Newsletter | Dec 15, 2017 | Shannon Laymon-Pecoraro

On December 14, 2017, in Donal A. Irvin, in his capacity as Executor of the Estate of Declan Patrick Irving v. Carol DiVito, et al, the Virginia Supreme Court recently opined that a handwritten amendment to a Will, drafted wholly in the handwriting of the decedent and then initialed by him, was not a valid codicil. Although you will often hear attorneys advise against homemade estate plans or amendments, this case emphasizes the importance of professionally drafted documents, and even more so when there is a major life change.

After Declan Irving’s passing on March 30, 2014, his brother, Donal Irving, found two notes addressed to him which indicated that Declan’s Will was with a local law firm. Donal was unsuccessful in obtaining an original from the law firm, because they only had an electronic copy, and subsequently located the original Will in a briefcase within Declan’s self-storage unit.

The Will, despite language to the contrary contained in a property settlement agreement executed during a divorce, identified Patrick Irving as Declan’s son, but named Declan’s siblings and parents as beneficiaries of his estate, with Donal serving as Executor. Across a binder tab in Declan’s estate planning binder, Declan has written the following, in cursive, with his initials affixed thereto:


I wish to remove Patrick as my son entirely from this will – no benefits.

The binder tab was admitted to the Circuit Court for probate, but it was rejected as an invalid codicil to the Will. Donal appealed the decision, contending the writing was a holographic codicil as permitted by the code, or otherwise intended as a codicil. Despite the finding that the writing was in fact made by Declan, the court concluded that it was not clear that Declan intended to utilize initials as a signature, since he had signed his full name on other documents, and that the writing merely established a thought or plan to change a Will, and as a result, had no testamentary intent.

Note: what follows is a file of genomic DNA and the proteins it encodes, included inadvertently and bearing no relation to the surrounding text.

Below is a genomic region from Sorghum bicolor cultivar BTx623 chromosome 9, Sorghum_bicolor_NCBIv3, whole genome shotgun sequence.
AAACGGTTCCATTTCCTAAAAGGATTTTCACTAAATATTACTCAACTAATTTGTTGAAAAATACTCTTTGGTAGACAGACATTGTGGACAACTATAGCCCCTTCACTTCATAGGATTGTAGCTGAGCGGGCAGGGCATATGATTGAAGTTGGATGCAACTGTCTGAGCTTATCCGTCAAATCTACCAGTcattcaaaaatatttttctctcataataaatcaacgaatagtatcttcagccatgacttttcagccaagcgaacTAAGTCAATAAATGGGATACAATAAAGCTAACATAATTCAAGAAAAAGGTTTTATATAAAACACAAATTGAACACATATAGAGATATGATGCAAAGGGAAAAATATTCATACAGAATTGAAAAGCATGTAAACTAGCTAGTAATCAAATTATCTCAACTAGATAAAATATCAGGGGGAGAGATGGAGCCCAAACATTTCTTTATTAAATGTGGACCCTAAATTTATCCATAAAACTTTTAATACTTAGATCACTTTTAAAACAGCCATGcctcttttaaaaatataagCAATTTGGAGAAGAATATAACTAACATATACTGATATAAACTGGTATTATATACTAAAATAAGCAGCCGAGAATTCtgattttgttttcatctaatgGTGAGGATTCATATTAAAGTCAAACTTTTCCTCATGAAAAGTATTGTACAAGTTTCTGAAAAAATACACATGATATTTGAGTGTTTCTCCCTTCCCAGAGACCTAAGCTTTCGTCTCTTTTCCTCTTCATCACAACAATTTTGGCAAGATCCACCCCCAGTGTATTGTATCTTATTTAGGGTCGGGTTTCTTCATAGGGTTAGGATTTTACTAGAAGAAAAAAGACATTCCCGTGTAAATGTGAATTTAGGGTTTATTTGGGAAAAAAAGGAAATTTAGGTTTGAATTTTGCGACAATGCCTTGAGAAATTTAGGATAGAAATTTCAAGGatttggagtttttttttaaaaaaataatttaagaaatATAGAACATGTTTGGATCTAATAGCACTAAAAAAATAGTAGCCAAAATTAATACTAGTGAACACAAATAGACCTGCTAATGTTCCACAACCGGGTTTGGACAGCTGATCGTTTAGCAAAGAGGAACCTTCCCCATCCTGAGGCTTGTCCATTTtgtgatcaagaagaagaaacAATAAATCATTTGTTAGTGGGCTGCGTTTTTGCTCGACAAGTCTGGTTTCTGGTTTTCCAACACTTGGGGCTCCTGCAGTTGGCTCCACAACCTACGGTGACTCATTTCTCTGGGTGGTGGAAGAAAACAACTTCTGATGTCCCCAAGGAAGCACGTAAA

A holographic will is validly established when the will is wholly in the testator’s handwriting and signed by the testator as proved by at least two disinterested witnesses. While initials may serve as a signature, whether initials are intended to serve as a signature is dependent upon the facts of each case. The Virginia Supreme Court, in upholding the lower court’s opinion, found that Declan’s initials appeared at the end of the writing and thus provided authentication. However, in considering the case, the Virginia Supreme Court found that the lower court appropriately relied on extrinsic evidence, such as the use of a full signature on Declan’s property settlement agreement and Will, and a referred to his will without mentioning the writing.

In the event that a writing fails to comply with the requirements set forth above, the proponent can nonetheless establish the writing when clear and convincing evidence demonstrates that the will was intended by the decedent to serve as the decedent’s will or alteration thereof. When a court determines that there may be some testamentary intent, it should look to extrinsic evidence to determine the nature of the writing. The Virginia Supreme Court found that the failure to mention codicil in his note to Donal and the failure to sign the writing in the same manner as other legal documents demonstrated that Declan did not consider the writing to be a codicil to his Will. As a result, there was a finding that the burden of clear and convincing evidence of testamentary intent was not met.

While the lay person may disagree with the court’s determination, the case demonstrates the importance of professionally documented documents. And, while Hook Law Center, P.C. often educates our clients and prospective clients that estate plans are more than just documents, it is important to note that the construction is critical. As a result, when making important changes to your documents, you should consider seeking professional guidance.